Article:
B.D. Lenz to offer concert at library

Composer and jazz guitarist B.D. Lenz and his trio will perform in concert 2:30 p.m. Jan. 9 at the Old Bridge Public Library Main Branch, Route 516 and Cottrell Road.

Lenz has released eight recordings as a leader, and his music has been featured in television shows including “Breaking Bad,” “Catfish” and “Anthony Bourdain’s No Reservations.”

Joining Lenz at the library will be James Rosocha on bass and Joe Facey on drums. The group will perform a mix of original music and jazz standards from greats including Miles Davis, John Coltrane and Duke Ellington.

The event is part of the library’s Second Saturday series of free concerts.

For more information, log on to www.oldbridgelibrary.org or call 732-721- 5600, ext. 5033.

Stewards will study the environment

The Rutgers Cooperative Extension of Middlesex County will offer an Environmental Stewards Program at 6:30 p.m. Wednesdays, Jan. 27-June 8 at the EARTH Center, in Davidson’s Mill Pond Park, 42 Riva Ave, South Brunswick.

The program will introduce non-scientists to the science underlying key environmental issues in the Garden State. Leading authorities from academia will be joined by colleagues from government and the nonprofit sector to share understanding and insights with the students.

The Middlesex County program will be covering issues such as climate change, soil health, energy conservation, water resource protection, invasive species management, and open space management and habitat conservation.

In addition, the program will partner with the Lower Raritan Watershed Partnership to focus on watershed health and volunteer monitoring so students can learn how to become citizen scientists and help collect data about our local river.

The 60-plus hours of training does not replace a science degree, but helps citizens educate themselves when presented with a real world environmental problem.

To register, contact Michele Bakacs at bakacs@njaes.rutgers.edu or 732-398- 5274, or visit the program’s website at http://envirostewards.rutgers.edu.

Carriers should ensure deliveries

I have been hearing a lot in the news lately about missing packages from people’s front porches. The carriers who deliver the packages can solve this problem.

For example, as it is now, the delivery person sets the package on the front porch and rings the doorbell. The carrier does not wait to see if the customer is at home. Whatever happened to making sure the customer gets the shipment? There have been times when I was doing something upstairs and by the time I get downstairs the delivery person is in the truck already.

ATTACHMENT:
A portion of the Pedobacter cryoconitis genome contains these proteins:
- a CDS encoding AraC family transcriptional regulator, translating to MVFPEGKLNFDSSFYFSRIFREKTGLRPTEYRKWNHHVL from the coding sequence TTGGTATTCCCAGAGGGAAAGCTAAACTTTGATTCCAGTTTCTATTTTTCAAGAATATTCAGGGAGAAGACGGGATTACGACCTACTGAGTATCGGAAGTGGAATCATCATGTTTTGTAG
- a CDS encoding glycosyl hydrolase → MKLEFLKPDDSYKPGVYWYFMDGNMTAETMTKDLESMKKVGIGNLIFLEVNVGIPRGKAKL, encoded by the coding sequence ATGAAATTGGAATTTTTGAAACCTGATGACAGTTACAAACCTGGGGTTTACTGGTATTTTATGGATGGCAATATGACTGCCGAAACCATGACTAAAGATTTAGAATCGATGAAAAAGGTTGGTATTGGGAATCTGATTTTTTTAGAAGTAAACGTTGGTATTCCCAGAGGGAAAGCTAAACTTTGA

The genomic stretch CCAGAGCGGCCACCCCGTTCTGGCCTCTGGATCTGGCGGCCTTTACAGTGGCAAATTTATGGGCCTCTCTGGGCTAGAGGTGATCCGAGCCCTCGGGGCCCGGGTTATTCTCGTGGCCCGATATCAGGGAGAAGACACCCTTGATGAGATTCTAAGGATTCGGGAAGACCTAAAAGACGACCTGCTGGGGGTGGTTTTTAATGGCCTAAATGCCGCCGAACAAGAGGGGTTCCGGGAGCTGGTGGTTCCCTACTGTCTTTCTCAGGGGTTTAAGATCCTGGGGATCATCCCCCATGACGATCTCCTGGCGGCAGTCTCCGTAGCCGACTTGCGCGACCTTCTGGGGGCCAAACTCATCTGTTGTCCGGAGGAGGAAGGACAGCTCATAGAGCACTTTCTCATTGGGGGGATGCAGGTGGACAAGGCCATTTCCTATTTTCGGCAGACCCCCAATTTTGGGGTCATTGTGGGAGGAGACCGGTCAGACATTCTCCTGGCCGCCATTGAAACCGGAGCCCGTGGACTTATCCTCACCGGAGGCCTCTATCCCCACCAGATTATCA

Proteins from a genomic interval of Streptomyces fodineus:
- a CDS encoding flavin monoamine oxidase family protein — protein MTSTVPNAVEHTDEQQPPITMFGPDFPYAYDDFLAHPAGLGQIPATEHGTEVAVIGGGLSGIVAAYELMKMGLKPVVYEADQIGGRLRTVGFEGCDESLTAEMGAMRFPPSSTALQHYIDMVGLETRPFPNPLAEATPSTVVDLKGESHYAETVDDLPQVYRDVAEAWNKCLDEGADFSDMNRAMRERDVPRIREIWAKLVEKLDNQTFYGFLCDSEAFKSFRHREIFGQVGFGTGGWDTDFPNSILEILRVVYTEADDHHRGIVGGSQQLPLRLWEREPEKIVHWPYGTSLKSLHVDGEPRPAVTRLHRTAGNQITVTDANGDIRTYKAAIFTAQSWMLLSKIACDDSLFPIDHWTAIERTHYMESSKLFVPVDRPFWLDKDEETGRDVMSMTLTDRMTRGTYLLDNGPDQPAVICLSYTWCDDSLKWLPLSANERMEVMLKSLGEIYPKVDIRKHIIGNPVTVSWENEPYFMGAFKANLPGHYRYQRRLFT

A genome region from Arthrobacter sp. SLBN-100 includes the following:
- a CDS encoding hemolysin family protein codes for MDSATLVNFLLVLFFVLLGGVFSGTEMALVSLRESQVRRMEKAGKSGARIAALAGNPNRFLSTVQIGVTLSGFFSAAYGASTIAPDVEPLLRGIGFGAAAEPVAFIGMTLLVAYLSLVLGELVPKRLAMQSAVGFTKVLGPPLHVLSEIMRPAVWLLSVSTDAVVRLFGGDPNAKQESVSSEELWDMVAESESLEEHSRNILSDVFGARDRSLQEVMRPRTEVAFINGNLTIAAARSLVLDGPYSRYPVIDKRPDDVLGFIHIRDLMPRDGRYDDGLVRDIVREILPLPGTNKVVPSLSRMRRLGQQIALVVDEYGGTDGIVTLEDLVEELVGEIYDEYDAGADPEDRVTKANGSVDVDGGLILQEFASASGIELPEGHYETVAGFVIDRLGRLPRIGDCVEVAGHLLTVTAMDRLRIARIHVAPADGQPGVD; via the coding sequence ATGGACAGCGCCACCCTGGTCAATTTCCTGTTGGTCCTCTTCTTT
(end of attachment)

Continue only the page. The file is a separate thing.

In some cases, the customer may not be at home. Is it too much effort to go next door and leave the package with someone?

In conclusion, there is a solution to this problem and if the carriers (UPS, FedEx, DHL etc.) would finish doing the job by making sure the shipment actually gets into the customer’s hands then there would not be any problems.

Whatever happened to customer service?

Michael Hart
North Brunswick


 STAFF PHOTOGRAPHER ERIC SUCAR STAFF PHOTOGRAPHER ERIC SUCAR The Force was strong at the Plumsted Library in Plumsted Township, Ocean County, on Dec. 16 when a celebration of all things “Star Wars” was held in conjunction with the opening of “Star Wars: The Force Awakens.”

Artists will paint still lifes on Jan. 8

The Suburban Artist Guild of Central New Jersey will hold its next monthly meeting at 2 p.m. on Jan. 8 at the East Brunswick Library, Jean Walling Civic Center on Ryders Lane.

Bring in materials suitable for a still life, such as bottles, imitation flowers or fruit. Several arrangements will be set up around the room. Artists can choose any or all to draw in his/her choice of medium, such as charcoal, pastels, colored pencils or watercolor.

To reserve a seat, call Allie Skislak at 732-257-0031.

Milltown council thanks Murray for three years of service

Staff Writer

MILLTOWN — As the Borough Council commenced its final meeting of the year, Patricia “Patty” Murray said she enjoyed her three years serving on the council dais.

“It has been a real honor serving the residents of Milltown and it has been a great learning experience for myself personally,” she said on Dec. 14. “I am grateful for the opportunity and very humbled.”

Murray, a Democrat, did not seek a second term in the November election. She said due to the nature of her business, which requires her to be out on the road, it would not be possible for her to serve another term.

“I’ll never say never … maybe in the future I hope for the opportunity again,” she said.

Murray served as chairwoman to the Parks & Recreation Department this past year and has served as chair to the Finance, Planning & Administration in the past.

Councilman Francis Guyette thanked Murray for her service and said she would be sorely missed.

Mayor Eric Steeber thanked Murray for her dedication to the residents of Milltown and presented her with the key to the city.

“You lead various departments making significant contributions and for that we will always be thankful,” he said to Murray.

Murray said she was touched and honored by the memento and said she will place it in her office.

Temple teaches children to perform mitzvahs

Staff Writer

EAST BRUNSWICK — For those children whose only source of food may be a school lunch, Temple B’nai Shalom has made a weekend care package for them.

On Dec. 13, members of the Little Sisterhood of Temple B’nai Shalom, Fern Road, packed zipped storage bags with food to give to children who may not always eat three meals a day.

“Kids throughout New Jersey are on either free or reduced lunch in their schools, and unfortunately, we don’t know if they are actually eating over the weekend,” said Paula Storm, vice president of the sisterhood.

All 250 bags of food that were packed at the temple were donated to the Community Food Bank of New Jersey in Hillside.